Gayou, O
    College of William and Mary, Williamsburg, Virginia, USA.
    Gilman, R
    Thomas Jefferson National Accelerator Facility, Newport News, Virginia, USA.
    Glamazdin, A
    Kharkov Institute of Physics and Technology, Ukraine.
    Glashausser, C
    Rutgers, The State University of New Jersey, Piscataway, USA.
    Gomez, J
    Thomas Jefferson National Accelerator Facility, Newport News, Virginia, USA.
    Gorbenko, V
    Kharkov Institute of Physics and Technology, Ukraine.
    Hansen, J O
    Thomas Jefferson National Accelerator Facility, Newport News, Virginia, USA.
    Holt, R J
    Argonne National Laboratory, Illinois, USA.
    Hovdebo, J
    University of Regina, Saskatchewan, Canada .
    Huber, G M
    University of Regina, Saskatchewan, Canada .
    De Jager, C W
    Thomas Jefferson National Accelerator Facility, Newport News, Virginia, USA.
    Jiang, X
    Rutgers, The State University of New Jersey, Piscataway, USA.
    Jones, C
    California Institute of Technology, Pasadena, USA.
    Jones, M K
    Old Dominion University, Norfolk, Virginia, USA.
    Kelly, J
    University of Maryland, College Park, USA.
    Kinney, E
    University of Colorado, Boulder, USA.
    Kooijman, E
    Kent State University, Ohio, USA.
    Kumbartzki, G
    Rutgers, The State University of New Jersey, Piscataway, USA.
    Kuss, M
    Thomas Jefferson National Accelerator Facility, Newport News, Virginia, USA.
    LeRose, J
    Thomas Jefferson National Accelerator Facility, Newport News, Virginia, USA.
    Liang, M
    Thomas Jefferson National Accelerator Facility, Newport News, Virginia, USA.
    Lindgren, R
    University of Virginia, Charlottesville, USA.
    Liyanage, N
    Thomas Jefferson National Accelerator Facility, Newport News, Virginia, USA.
    Malov, S
    Rutgers, The State University of New Jersey, Piscataway, USA.
    Margaziotis, D
    California State University, Los Angeles, USA.
    Markowitz, D
    Florida International University, Miami, USA.
    McCormick, K
    DAPNIA, Saclay, France.
    Meekins, D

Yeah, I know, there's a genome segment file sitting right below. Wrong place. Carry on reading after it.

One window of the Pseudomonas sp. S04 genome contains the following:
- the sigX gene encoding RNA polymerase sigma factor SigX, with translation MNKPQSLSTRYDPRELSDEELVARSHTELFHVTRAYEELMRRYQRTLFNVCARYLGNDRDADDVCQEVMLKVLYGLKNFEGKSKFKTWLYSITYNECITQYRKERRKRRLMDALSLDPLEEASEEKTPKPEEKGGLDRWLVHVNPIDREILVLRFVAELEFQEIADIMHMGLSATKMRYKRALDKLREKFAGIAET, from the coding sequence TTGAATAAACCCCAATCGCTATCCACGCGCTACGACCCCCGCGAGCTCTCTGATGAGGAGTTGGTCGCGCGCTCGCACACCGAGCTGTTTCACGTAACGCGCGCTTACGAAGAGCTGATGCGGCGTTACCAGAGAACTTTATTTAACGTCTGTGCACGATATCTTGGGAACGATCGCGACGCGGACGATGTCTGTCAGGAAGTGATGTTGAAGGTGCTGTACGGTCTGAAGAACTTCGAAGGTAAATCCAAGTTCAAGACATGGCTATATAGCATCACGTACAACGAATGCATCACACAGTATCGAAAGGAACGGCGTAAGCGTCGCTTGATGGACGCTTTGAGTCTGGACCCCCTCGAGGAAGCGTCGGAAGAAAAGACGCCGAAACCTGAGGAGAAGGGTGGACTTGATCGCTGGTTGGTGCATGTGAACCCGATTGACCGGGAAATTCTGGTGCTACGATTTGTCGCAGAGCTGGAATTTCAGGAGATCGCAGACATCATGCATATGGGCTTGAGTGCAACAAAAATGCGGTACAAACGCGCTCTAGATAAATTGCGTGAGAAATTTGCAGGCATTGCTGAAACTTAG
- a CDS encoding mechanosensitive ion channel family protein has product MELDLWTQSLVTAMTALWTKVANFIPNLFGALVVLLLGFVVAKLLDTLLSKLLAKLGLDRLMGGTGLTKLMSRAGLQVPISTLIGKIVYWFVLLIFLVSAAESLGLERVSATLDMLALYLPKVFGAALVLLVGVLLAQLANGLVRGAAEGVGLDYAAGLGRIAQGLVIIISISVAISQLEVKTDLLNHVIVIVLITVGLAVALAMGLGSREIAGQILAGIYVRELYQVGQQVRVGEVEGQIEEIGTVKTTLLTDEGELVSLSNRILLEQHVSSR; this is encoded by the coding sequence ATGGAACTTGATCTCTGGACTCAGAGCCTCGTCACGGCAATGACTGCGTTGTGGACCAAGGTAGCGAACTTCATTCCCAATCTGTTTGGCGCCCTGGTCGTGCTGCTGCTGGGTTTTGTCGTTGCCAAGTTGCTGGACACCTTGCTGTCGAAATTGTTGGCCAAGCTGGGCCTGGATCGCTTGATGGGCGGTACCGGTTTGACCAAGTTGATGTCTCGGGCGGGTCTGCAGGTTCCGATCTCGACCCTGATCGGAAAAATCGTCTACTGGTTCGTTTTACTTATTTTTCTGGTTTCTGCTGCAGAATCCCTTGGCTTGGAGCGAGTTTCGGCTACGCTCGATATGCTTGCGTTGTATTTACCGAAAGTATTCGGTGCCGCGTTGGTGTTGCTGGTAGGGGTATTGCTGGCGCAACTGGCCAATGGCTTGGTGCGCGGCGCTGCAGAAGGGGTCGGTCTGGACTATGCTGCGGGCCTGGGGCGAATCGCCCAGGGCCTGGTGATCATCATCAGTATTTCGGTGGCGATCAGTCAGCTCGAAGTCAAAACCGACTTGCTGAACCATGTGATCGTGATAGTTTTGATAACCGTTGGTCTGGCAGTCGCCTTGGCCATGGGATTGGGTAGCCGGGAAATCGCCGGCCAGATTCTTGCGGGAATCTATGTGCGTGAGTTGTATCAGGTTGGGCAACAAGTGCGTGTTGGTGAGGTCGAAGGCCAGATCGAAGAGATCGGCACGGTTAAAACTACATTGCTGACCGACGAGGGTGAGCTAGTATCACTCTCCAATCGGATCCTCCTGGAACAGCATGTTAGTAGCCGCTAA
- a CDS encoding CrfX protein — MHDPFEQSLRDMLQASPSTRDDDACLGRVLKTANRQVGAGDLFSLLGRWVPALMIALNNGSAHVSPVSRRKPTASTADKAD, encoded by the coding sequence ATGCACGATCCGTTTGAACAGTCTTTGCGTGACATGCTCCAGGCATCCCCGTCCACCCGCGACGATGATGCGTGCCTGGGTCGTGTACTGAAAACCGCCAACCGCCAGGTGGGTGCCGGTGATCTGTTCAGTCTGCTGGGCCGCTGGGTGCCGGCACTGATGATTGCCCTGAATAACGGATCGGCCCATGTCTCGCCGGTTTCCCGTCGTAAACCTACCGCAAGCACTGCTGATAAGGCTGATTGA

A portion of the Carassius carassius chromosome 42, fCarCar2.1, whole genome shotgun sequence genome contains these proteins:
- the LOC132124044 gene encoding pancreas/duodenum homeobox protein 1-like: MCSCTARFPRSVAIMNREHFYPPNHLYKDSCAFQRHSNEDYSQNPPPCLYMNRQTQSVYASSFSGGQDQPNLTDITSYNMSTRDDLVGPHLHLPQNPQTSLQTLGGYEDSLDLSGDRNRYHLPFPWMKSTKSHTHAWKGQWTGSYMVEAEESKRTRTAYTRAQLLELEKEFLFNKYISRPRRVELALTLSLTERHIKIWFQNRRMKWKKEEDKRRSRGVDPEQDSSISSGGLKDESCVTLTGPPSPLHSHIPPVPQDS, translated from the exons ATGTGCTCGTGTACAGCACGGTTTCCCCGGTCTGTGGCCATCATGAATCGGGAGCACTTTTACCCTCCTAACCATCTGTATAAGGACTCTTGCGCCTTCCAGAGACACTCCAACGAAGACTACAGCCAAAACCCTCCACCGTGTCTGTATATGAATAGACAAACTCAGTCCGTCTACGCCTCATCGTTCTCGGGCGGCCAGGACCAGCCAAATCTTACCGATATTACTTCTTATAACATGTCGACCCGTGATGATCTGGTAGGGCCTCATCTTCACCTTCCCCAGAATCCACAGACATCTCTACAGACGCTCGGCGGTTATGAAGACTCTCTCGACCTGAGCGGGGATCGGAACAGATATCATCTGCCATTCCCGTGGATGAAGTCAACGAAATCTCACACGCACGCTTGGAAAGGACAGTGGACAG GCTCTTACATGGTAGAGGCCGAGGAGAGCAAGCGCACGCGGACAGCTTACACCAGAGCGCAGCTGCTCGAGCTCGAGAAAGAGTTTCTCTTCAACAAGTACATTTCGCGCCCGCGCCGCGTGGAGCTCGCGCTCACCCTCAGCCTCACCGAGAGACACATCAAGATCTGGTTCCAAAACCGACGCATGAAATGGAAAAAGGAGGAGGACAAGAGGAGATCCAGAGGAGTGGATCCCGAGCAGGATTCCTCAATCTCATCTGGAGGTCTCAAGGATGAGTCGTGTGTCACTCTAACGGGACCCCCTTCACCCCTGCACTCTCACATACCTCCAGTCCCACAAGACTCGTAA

Florida State University, Tallahassee, USA.
    Meziani, Z E
    Temple University, Philadelphia, Pennsylvania, USA.
    Michaels, R
    Thomas Jefferson National Accelerator Facility, Newport News, Virginia, USA.
    Mitchell, J
    Thomas Jefferson National Accelerator Facility, Newport News, Virginia, USA.
    Morand, L
    Rutgers, The State University of New Jersey, Piscataway, USA.
    Perdrisat, C
    College of William and Mary, Williamsburg, Virginia, USA.
    Pomatsalyuk, R
    Kharkov Institute of Physics and Technology, Ukraine.
    Punjabi, V
    Norfolk State University, Virginia, USA.
    Radyushkin, A
    Thomas Jefferson National Accelerator Facility, Newport News, Virginia, USA.
    Ransome, R
    Rutgers, The State University of New Jersey, Piscataway, USA.
    Roche, R
    Florida State University, Tallahassee, USA.
    Rvachev, M
    American University, Washington, District of Columbia, USA.
    Saha, A
    Thomas Jefferson National Accelerator Facility, Newport News, Virginia, USA.
    Sarty, A
    Florida State University, Tallahassee, USA.
    Simon, Daniel
    University of Georgia, Athens, USA.
    Strauch, S
    Rutgers, The State University of New Jersey, Piscataway, USA.
    Suleiman, R
    Massachusetts Institute of Technology, Cambridge, Massachusetts, USA.
    Todor, L
    Old Dominion University, Norfolk, Virginia, USA.
    Ulmer, P
    Old Dominion University, Norfolk, Virginia, USA.
    Urciuoli, G M
    INFN/Sanita, Roma, Italy.
    Wijesooriya, K
    University of Illinois at Urbana-Champaign, USA.